In the weirdness, the Zone stands outIf Winston Churchill were still alive and were hanging out in Itaewon, he would look up at the bar called Twilight Zone and call it a riddle wrapped in a mystery inside an enigma.
That’s because our favorite crash bar of yore has been taken over by the Russians. Fortunately, though, this isn’t an entirely bad thing. Especially if you like borscht.
Twilight Zone, on the top floor of the dingy, four-story glass building in the very center of the hedotainment district, used to be the headquarters for Itaewon’s core revelers.
You’d go there early in the night to meet up with your friends for a pre-disco OB (1,200 won). You’d go back at midnight when the curfew cops forced the King Club to close. Then, after leaving for some more carousing, you’d come back at 4:30 for an Itaewon breakfast of omelette rice and another big OB before curling up in one of the Zone’s ample booths and sleeping until 6, when the buses started running again.
Back in the late 1980s, the Twilight Zone was an excellent place to go fishing for romance. Now, though, you have to be careful ― if you’re not, the dish you end up with could be a “pickled herring under the fur coat.” That’s because Twilight Zone is now a quasi-Russian restaurant, and the fish-potato-and-beet salad with that curious name is on the food menu, a few lines below the borscht.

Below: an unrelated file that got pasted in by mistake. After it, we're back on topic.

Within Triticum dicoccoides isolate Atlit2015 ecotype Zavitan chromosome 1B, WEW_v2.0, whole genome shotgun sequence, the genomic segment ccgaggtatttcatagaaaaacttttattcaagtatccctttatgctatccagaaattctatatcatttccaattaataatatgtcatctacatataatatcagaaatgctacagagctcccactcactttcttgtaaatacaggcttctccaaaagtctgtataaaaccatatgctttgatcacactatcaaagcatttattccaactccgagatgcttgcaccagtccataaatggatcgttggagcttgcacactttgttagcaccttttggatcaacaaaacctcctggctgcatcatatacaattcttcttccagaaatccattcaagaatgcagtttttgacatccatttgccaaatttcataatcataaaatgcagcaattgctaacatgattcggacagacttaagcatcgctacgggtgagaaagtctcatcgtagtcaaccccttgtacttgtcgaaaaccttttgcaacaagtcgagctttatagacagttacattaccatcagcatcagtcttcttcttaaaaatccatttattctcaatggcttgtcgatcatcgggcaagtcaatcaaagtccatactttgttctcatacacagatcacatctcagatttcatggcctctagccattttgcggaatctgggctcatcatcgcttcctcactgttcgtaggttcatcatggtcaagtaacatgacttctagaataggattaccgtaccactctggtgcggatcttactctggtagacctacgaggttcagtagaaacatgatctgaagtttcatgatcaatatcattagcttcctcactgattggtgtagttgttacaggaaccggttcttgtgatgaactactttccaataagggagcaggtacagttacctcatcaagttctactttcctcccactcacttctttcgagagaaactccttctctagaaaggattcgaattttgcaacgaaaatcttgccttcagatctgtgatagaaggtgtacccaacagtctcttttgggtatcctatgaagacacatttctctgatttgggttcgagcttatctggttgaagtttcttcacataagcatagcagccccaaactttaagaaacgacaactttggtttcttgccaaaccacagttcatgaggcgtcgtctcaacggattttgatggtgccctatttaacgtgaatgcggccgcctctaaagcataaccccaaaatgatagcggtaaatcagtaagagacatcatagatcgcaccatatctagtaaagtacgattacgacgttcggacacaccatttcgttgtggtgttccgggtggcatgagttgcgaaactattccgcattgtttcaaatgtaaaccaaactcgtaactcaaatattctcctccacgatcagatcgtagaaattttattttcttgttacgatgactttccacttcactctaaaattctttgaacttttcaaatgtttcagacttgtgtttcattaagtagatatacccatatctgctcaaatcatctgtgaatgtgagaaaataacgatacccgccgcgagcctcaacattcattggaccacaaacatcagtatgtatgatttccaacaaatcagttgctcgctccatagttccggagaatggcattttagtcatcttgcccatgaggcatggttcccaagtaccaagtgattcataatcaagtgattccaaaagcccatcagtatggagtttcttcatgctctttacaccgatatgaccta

As always, Twilight Zone and its kitchen never close, so it’s the perfect place to go for a late-night feed. Brave the scary stairway past the Manhattan Club on the second floor and Club International on the third, then get a booth and order the borscht and the stuffed rolled cabbage. Your waitress will be a tall, tough, brusque Korean-Russian woman; don’t smile at or attempt small talk with her unless you want her to think you’re more of an idiot than you actually are.
If you’re feeling really brave you can forget the cabbage roll and try the cow’s tongue. Or, if your stomach is leaning more toward Central Asia, try the plov ― Uzbek-style fried rice.
Just like in the old days, the atmosphere in the Twilight Zone isn’t especially conducive to an epicurean experience. The place still suffers from an identity complex: It doesn’t know whether it wants to be a bar, a coffee shop, a restaurant or a disco.
Nevertheless, eating there can be pleasant enough. The booths are still big and the walls are still glass, so you get clear views of the fights down on the street. And someone seems to be wiping down the glass once in a while, unlike in the old days.
And don’t feel intimidated by all the mean-looking Korean-Russians and Russian-Russians in the Zone with you. They probably left their guns down in Busan.
If you do get the jitters, though, you can drown them with a Baltika beer or a White or Black Russian.
That’s what Churchill would have done.
by Mike Ferrin